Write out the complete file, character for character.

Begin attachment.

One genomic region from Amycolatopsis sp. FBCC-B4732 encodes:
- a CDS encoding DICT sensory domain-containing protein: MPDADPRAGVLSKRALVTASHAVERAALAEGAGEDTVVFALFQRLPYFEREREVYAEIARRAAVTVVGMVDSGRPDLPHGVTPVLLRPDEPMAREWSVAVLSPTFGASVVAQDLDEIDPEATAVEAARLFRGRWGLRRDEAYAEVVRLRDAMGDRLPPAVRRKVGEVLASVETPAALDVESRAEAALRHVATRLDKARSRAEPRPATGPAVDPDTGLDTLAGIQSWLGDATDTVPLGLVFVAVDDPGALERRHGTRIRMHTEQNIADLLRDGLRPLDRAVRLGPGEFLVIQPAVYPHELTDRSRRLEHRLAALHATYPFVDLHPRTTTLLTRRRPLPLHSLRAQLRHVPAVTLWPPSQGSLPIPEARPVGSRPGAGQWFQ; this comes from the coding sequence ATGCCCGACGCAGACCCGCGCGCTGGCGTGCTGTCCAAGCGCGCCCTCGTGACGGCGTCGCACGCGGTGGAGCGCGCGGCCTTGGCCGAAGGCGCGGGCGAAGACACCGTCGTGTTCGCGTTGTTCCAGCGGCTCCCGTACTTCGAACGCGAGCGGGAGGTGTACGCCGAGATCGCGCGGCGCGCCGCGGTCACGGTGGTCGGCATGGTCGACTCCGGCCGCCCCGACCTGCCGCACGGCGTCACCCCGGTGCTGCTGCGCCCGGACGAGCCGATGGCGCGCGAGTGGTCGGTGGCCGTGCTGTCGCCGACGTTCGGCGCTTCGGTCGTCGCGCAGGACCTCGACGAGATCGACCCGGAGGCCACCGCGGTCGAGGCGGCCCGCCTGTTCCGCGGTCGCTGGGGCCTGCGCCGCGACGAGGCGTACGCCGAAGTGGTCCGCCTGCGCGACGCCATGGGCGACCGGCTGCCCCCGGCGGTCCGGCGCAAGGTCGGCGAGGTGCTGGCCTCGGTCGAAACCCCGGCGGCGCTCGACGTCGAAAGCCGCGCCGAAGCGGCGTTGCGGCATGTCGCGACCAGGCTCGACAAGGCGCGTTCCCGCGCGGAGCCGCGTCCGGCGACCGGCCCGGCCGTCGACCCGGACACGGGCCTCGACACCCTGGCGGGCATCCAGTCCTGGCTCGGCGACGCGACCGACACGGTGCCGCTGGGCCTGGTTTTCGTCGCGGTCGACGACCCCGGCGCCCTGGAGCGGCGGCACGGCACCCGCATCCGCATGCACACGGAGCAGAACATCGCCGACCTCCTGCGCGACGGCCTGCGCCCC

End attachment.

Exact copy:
One genomic region from Amycolatopsis sp. FBCC-B4732 encodes:
- a CDS encoding DICT sensory domain-containing protein: MPDADPRAGVLSKRALVTASHAVERAALAEGAGEDTVVFALFQRLPYFEREREVYAEIARRAAVTVVGMVDSGRPDLPHGVTPVLLRPDEPMAREWSVAVLSPTFGASVVAQDLDEIDPEATAVEAARLFRGRWGLRRDEAYAEVVRLRDAMGDRLPPAVRRKVGEVLASVETPAALDVESRAEAALRHVATRLDKARSRAEPRPATGPAVDPDTGLDTLAGIQSWLGDATDTVPLGLVFVAVDDPGALERRHGTRIRMHTEQNIADLLRDGLRPLDRAVRLGPGEFLVIQPAVYPHELTDRSRRLEHRLAALHATYPFVDLHPRTTTLLTRRRPLPLHSLRAQLRHVPAVTLWPPSQGSLPIPEARPVGSRPGAGQWFQ; this comes from the coding sequence ATGCCCGACGCAGACCCGCGCGCTGGCGTGCTGTCCAAGCGCGCCCTCGTGACGGCGTCGCACGCGGTGGAGCGCGCGGCCTTGGCCGAAGGCGCGGGCGAAGACACCGTCGTGTTCGCGTTGTTCCAGCGGCTCCCGTACTTCGAACGCGAGCGGGAGGTGTACGCCGAGATCGCGCGGCGCGCCGCGGTCACGGTGGTCGGCATGGTCGACTCCGGCCGCCCCGACCTGCCGCACGGCGTCACCCCGGTGCTGCTGCGCCCGGACGAGCCGATGGCGCGCGAGTGGTCGGTGGCCGTGCTGTCGCCGACGTTCGGCGCTTCGGTCGTCGCGCAGGACCTCGACGAGATCGACCCGGAGGCCACCGCGGTCGAGGCGGCCCGCCTGTTCCGCGGTCGCTGGGGCCTGCGCCGCGACGAGGCGTACGCCGAAGTGGTCCGCCTGCGCGACGCCATGGGCGACCGGCTGCCCCCGGCGGTCCGGCGCAAGGTCGGCGAGGTGCTGGCCTCGGTCGAAACCCCGGCGGCGCTCGACGTCGAAAGCCGCGCCGAAGCGGCGTTGCGGCATGTCGCGACCAGGCTCGACAAGGCGCGTTCCCGCGCGGAGCCGCGTCCGGCGACCGGCCCGGCCGTCGACCCGGACACGGGCCTCGACACCCTGGCGGGCATCCAGTCCTGGCTCGGCGACGCGACCGACACGGTGCCGCTGGGCCTGGTTTTCGTCGCGGTCGACGACCCCGGCGCCCTGGAGCGGCGGCACGGCACCCGCATCCGCATGCACACGGAGCAGAACATCGCCGACCTCCTGCGCGACGGCCTGCGCCCC